society that saw his mother's behavior as embarrassing if not outright insane and by advisors who agreed with his point of view and urged him to pursue the
course he did. That he should suborn perjury in an effort to bring his mother's behavior more in line with public expectations and her spending under better control
is tragic perhaps, but not necessarily evil. It might be pointed out that in growing up in the LIncoln household, there appeared to be only two methods of dealing
with mother, either rebel and fight for your own identity, as Robert Lincoln seems to have done, or allow oneself to be totally absorbed by her personality, as the
other sons seem to have done. Robert was never going to be his mother's favorite son. It might be pointed out, that he is also the only one to have survived her.
For those who are more inclined to understand the period itself, one of the more interesting aspects of Professor Baker's work is the clearer picture of the man
Lincoln that arises when he becomes a collateral, almost an incidental, character in the story. The events that lead to his death and ultimate cultural "deification"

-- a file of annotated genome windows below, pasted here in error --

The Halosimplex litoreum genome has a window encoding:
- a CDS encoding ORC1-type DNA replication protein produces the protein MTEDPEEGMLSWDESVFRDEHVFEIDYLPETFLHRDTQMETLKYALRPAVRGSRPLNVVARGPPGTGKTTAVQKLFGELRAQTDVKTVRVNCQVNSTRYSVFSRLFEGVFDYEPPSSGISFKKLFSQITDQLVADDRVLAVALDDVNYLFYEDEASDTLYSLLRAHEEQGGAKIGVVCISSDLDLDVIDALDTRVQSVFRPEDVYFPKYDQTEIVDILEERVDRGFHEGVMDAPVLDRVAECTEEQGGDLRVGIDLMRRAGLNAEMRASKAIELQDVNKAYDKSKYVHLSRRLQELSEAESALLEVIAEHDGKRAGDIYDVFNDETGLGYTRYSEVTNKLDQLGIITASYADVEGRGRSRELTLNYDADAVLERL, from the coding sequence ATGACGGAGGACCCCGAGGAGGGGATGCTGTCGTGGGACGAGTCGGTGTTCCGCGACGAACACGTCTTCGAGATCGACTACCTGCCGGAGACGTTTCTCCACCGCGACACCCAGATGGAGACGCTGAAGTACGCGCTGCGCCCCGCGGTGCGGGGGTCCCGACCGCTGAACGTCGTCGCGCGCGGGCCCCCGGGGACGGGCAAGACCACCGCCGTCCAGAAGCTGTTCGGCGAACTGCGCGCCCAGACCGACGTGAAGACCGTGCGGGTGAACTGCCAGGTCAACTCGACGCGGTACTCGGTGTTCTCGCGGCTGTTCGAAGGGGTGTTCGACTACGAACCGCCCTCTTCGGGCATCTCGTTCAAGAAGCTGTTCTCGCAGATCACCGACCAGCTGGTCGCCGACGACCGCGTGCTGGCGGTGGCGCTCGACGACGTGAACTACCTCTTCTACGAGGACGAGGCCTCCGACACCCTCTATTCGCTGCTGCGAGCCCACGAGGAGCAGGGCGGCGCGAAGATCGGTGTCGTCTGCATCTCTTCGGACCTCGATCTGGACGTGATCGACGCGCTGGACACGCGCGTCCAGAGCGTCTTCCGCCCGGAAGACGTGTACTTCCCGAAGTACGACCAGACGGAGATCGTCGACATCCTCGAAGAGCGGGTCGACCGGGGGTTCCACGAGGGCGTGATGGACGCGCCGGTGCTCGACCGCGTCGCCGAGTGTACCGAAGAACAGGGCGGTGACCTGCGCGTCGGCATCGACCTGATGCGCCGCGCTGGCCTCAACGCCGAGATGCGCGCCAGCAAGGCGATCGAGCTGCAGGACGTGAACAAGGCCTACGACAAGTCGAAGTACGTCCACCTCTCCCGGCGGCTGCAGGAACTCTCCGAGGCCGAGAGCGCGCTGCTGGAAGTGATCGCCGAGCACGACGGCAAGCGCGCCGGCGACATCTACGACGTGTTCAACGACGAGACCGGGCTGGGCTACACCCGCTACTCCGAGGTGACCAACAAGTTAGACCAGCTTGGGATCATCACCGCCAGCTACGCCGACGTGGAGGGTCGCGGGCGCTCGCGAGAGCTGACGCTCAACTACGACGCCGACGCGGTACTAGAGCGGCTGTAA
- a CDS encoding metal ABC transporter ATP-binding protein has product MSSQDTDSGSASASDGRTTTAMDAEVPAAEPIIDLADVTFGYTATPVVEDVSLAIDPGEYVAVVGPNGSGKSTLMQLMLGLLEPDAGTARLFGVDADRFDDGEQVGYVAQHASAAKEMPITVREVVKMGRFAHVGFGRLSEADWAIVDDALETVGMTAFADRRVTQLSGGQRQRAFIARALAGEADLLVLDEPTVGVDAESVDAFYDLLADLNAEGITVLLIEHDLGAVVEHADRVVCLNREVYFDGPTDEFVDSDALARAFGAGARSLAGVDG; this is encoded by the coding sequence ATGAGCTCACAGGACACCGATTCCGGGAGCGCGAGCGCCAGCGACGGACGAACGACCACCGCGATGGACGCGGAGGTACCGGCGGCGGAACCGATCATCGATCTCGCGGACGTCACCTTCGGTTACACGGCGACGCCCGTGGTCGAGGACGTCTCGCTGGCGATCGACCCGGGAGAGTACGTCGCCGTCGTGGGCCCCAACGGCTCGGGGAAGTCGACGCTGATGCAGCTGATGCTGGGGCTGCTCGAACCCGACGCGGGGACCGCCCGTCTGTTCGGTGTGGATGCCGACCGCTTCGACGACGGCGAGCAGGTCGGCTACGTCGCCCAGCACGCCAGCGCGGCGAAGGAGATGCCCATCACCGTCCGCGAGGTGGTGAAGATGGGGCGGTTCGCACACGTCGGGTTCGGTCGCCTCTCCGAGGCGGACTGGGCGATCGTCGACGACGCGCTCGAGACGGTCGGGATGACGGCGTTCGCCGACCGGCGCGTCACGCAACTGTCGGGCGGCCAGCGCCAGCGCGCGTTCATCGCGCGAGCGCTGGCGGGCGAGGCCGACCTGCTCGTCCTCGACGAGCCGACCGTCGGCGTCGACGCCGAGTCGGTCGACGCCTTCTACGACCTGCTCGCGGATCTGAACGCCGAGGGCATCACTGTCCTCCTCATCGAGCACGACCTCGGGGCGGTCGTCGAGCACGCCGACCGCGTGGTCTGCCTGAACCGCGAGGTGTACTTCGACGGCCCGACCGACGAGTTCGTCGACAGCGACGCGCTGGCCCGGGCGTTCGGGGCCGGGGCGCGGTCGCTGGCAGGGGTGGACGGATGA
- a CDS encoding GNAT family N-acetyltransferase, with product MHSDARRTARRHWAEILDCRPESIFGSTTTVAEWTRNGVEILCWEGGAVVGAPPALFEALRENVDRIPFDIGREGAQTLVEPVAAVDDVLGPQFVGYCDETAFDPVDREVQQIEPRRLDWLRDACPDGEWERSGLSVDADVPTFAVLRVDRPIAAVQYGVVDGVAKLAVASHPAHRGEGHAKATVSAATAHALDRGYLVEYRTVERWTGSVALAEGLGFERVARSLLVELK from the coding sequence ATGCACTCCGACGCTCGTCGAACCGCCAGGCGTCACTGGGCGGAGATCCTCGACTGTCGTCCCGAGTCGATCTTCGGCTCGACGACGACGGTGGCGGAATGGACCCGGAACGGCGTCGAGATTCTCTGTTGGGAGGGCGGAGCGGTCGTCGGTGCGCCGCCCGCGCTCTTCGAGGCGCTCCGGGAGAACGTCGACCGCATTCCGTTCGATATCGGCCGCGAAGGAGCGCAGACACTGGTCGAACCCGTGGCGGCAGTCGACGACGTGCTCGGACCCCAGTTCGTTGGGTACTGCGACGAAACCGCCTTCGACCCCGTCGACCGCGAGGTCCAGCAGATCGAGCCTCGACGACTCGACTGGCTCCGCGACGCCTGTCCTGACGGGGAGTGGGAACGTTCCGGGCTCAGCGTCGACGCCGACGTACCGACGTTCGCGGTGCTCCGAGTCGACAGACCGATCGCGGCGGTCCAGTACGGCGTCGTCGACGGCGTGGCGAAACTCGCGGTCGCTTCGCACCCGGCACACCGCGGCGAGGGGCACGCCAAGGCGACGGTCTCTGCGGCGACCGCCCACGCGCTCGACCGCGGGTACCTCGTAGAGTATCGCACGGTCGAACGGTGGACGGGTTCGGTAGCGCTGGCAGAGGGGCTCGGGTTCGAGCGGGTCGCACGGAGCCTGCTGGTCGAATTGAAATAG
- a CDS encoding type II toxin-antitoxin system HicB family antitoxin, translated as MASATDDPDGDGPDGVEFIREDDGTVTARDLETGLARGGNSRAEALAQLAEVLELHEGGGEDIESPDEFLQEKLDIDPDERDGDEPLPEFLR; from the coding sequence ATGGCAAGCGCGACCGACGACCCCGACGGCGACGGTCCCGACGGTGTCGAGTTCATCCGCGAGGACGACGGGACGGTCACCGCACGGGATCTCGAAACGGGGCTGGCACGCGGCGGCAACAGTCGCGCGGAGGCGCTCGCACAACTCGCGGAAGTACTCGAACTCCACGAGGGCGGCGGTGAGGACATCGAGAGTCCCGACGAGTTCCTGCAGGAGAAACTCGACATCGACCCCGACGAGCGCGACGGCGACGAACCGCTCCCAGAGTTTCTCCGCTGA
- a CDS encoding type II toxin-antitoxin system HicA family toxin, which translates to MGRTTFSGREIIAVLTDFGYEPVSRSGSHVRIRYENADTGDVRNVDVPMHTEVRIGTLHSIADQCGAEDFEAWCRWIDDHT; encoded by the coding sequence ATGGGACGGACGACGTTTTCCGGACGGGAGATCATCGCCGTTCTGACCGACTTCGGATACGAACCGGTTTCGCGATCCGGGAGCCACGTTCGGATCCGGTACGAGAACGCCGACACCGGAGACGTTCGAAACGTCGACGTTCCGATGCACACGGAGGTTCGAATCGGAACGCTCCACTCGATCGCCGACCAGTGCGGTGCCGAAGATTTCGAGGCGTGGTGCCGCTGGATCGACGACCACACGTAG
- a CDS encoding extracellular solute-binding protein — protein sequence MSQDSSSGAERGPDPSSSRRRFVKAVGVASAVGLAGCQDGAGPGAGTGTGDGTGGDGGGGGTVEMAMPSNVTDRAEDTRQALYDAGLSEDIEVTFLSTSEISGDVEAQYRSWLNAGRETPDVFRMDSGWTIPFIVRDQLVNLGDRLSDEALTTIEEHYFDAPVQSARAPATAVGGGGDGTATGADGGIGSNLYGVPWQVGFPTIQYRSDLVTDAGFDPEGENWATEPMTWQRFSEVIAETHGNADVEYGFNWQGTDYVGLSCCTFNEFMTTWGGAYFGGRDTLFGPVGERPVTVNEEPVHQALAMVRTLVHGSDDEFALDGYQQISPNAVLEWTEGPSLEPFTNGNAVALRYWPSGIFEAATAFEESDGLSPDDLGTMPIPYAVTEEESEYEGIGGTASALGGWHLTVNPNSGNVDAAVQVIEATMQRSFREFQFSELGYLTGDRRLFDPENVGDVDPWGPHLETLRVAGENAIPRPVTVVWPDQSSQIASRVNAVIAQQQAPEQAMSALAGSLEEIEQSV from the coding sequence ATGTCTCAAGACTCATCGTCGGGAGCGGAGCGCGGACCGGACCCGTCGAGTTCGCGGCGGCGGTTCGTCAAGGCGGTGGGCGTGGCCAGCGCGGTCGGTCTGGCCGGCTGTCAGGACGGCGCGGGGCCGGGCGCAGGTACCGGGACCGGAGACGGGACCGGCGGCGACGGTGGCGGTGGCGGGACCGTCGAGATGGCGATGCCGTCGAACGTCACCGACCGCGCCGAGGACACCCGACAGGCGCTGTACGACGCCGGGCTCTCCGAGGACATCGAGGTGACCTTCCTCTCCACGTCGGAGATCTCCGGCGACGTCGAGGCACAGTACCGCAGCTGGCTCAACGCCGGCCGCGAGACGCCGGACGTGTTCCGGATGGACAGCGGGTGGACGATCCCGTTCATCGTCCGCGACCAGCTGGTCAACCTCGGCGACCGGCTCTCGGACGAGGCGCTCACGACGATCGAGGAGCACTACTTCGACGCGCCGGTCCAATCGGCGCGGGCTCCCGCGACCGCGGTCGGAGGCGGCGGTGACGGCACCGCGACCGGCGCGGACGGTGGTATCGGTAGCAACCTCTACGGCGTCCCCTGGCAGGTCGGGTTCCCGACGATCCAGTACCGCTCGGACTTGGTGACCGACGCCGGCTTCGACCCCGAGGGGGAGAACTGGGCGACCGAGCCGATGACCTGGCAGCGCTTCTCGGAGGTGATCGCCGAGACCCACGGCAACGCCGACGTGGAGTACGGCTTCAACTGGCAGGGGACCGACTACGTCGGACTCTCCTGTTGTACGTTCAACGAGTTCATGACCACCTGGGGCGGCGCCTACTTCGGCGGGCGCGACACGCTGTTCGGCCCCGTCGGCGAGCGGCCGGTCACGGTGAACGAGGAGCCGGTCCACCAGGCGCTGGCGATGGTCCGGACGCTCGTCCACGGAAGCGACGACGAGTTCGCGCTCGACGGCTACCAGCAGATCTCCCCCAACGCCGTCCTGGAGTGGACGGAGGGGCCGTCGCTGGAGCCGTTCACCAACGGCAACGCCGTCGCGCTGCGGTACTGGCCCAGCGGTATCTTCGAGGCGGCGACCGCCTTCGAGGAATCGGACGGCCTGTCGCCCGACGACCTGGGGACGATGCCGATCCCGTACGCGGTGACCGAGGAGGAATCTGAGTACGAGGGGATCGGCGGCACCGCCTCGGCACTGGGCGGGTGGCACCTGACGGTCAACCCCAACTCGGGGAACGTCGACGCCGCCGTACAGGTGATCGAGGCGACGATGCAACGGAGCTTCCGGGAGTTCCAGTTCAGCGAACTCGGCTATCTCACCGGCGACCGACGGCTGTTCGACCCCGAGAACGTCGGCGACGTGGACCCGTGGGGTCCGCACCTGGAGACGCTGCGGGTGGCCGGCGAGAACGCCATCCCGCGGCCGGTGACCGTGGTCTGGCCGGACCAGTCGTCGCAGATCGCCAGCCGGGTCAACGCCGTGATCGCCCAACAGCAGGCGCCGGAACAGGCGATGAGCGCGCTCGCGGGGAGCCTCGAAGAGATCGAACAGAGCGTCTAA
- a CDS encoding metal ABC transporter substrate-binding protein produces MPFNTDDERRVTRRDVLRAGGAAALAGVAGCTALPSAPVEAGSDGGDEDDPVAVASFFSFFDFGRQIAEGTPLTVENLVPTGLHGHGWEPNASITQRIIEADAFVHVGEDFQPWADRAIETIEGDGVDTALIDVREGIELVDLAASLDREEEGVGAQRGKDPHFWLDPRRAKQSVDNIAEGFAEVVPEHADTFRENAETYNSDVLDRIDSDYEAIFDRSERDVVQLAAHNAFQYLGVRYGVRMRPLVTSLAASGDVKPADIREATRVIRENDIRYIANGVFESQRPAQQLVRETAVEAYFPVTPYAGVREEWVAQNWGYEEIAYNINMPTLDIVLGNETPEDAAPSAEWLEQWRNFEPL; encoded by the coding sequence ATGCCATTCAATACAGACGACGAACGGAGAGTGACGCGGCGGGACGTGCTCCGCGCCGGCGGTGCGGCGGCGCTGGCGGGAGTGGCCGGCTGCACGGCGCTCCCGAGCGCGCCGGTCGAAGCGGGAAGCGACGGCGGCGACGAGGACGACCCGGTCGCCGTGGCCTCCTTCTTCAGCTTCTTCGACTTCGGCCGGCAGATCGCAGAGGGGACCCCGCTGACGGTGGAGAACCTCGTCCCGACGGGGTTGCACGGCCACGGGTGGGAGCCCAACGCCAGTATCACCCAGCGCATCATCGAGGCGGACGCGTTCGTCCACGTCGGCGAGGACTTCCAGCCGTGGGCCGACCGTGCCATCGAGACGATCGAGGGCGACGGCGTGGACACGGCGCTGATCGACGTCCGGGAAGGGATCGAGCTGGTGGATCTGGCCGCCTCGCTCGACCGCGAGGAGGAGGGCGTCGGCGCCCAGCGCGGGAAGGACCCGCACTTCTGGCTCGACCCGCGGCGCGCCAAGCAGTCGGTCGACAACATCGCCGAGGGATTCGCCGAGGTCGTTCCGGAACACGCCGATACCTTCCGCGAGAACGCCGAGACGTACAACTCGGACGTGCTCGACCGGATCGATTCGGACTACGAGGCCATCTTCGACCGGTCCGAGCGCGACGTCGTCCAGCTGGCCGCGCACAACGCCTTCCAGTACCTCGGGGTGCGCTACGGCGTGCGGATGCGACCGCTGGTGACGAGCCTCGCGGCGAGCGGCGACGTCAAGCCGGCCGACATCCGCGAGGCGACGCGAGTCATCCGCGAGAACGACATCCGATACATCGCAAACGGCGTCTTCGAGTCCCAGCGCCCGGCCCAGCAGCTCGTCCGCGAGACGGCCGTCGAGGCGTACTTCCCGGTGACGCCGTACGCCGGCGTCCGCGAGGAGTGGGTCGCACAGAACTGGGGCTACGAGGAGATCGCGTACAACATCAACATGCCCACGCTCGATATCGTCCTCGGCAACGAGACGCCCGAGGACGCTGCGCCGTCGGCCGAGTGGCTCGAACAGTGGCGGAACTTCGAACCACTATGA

are more evident, and his personality becomes more human. Factors in his personal life which may have effected his presidency are certainly much clearer.
Although I don't necessarily agree with some of Professor Baker's assessments, I think the book was very well written. It certainly kept my attention from beginning
to end. It is also very thoroughly researched. I think the chronicle of women's contributions to our world is far too under represented, and I welcome the addition of
this biography in partial remedy of that omission.
12 of 13 people found the following review helpful
on November 5, 2007